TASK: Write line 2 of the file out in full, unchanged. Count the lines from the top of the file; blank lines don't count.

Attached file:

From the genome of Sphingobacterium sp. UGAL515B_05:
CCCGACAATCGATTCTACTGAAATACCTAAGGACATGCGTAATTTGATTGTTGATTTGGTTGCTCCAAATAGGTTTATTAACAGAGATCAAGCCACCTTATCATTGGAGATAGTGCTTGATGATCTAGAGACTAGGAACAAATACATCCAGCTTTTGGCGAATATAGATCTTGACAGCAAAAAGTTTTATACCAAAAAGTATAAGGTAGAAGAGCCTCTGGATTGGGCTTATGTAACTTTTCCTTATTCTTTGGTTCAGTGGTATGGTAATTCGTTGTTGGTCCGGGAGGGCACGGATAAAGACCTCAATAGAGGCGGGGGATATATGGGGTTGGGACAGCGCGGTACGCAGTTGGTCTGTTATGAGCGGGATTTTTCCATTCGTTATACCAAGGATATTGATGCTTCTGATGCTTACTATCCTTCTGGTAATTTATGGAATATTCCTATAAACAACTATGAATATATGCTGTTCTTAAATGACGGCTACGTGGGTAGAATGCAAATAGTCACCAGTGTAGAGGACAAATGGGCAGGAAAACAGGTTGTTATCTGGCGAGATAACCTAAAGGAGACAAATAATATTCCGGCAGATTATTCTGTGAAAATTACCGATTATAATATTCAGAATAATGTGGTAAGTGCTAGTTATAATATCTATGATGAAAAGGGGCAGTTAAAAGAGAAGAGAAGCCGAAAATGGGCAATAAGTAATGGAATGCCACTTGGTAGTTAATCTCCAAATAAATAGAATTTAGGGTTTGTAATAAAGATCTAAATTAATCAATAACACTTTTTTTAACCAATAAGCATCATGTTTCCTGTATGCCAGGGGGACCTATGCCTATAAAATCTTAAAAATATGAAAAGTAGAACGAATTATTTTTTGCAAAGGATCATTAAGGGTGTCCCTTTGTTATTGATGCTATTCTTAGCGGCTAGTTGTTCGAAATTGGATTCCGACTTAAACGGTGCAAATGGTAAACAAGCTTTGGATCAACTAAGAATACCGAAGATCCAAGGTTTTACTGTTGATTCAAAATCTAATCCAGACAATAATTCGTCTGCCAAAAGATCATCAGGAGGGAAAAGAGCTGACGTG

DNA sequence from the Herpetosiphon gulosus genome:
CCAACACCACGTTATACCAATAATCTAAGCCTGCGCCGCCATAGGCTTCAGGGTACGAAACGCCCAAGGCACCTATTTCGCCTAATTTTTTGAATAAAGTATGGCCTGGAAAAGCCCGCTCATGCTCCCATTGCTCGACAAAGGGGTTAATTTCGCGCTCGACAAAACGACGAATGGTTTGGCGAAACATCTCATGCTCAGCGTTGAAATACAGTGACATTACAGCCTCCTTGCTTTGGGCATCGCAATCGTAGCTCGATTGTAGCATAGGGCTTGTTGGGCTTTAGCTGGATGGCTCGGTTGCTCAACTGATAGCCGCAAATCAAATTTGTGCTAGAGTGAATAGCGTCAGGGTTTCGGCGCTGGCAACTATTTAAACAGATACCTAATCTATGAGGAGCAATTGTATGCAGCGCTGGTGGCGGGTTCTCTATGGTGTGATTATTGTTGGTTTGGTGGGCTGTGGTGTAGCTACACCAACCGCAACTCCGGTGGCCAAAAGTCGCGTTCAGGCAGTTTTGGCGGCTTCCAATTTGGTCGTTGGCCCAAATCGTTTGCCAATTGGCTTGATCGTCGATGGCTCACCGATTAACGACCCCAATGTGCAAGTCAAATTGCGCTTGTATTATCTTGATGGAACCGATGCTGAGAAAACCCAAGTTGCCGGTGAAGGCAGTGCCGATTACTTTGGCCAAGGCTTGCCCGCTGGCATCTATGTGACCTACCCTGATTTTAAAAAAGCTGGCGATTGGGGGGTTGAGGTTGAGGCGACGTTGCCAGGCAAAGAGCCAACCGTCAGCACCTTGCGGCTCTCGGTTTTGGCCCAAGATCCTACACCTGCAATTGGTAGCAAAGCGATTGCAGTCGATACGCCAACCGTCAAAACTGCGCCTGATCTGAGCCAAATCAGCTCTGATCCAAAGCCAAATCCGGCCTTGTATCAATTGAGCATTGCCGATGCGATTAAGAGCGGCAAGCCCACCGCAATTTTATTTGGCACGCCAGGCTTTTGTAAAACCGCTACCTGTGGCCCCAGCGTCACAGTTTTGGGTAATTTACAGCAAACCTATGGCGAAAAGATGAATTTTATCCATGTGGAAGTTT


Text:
CCCGACAATCGATTCTACTGAAATACCTAAGGACATGCGTAATTTGATTGTTGATTTGGTTGCTCCAAATAGGTTTATTAACAGAGATCAAGCCACCTTATCATTGGAGATAGTGCTTGATGATCTAGAGACTAGGAACAAATACATCCAGCTTTTGGCGAATATAGATCTTGACAGCAAAAAGTTTTATACCAAAAAGTATAAGGTAGAAGAGCCTCTGGATTGGGCTTATGTAACTTTTCCTTATTCTTTGGTTCAGTGGTATGGTAATTCGTTGTTGGTCCGGGAGGGCACGGATAAAGACCTCAATAGAGGCGGGGGATATATGGGGTTGGGACAGCGCGGTACGCAGTTGGTCTGTTATGAGCGGGATTTTTCCATTCGTTATACCAAGGATATTGATGCTTCTGATGCTTACTATCCTTCTGGTAATTTATGGAATATTCCTATAAACAACTATGAATATATGCTGTTCTTAAATGACGGCTACGTGGGTAGAATGCAAATAGTCACCAGTGTAGAGGACAAATGGGCAGGAAAACAGGTTGTTATCTGGCGAGATAACCTAAAGGAGACAAATAATATTCCGGCAGATTATTCTGTGAAAATTACCGATTATAATATTCAGAATAATGTGGTAAGTGCTAGTTATAATATCTATGATGAAAAGGGGCAGTTAAAAGAGAAGAGAAGCCGAAAATGGGCAATAAGTAATGGAATGCCACTTGGTAGTTAATCTCCAAATAAATAGAATTTAGGGTTTGTAATAAAGATCTAAATTAATCAATAACACTTTTTTTAACCAATAAGCATCATGTTTCCTGTATGCCAGGGGGACCTATGCCTATAAAATCTTAAAAATATGAAAAGTAGAACGAATTATTTTTTGCAAAGGATCATTAAGGGTGTCCCTTTGTTATTGATGCTATTCTTAGCGGCTAGTTGTTCGAAATTGGATTCCGACTTAAACGGTGCAAATGGTAAACAAGCTTTGGATCAACTAAGAATACCGAAGATCCAAGGTTTTACTGTTGATTCAAAATCTAATCCAGACAATAATTCGTCTGCCAAAAGATCATCAGGAGGGAAAAGAGCTGACGTG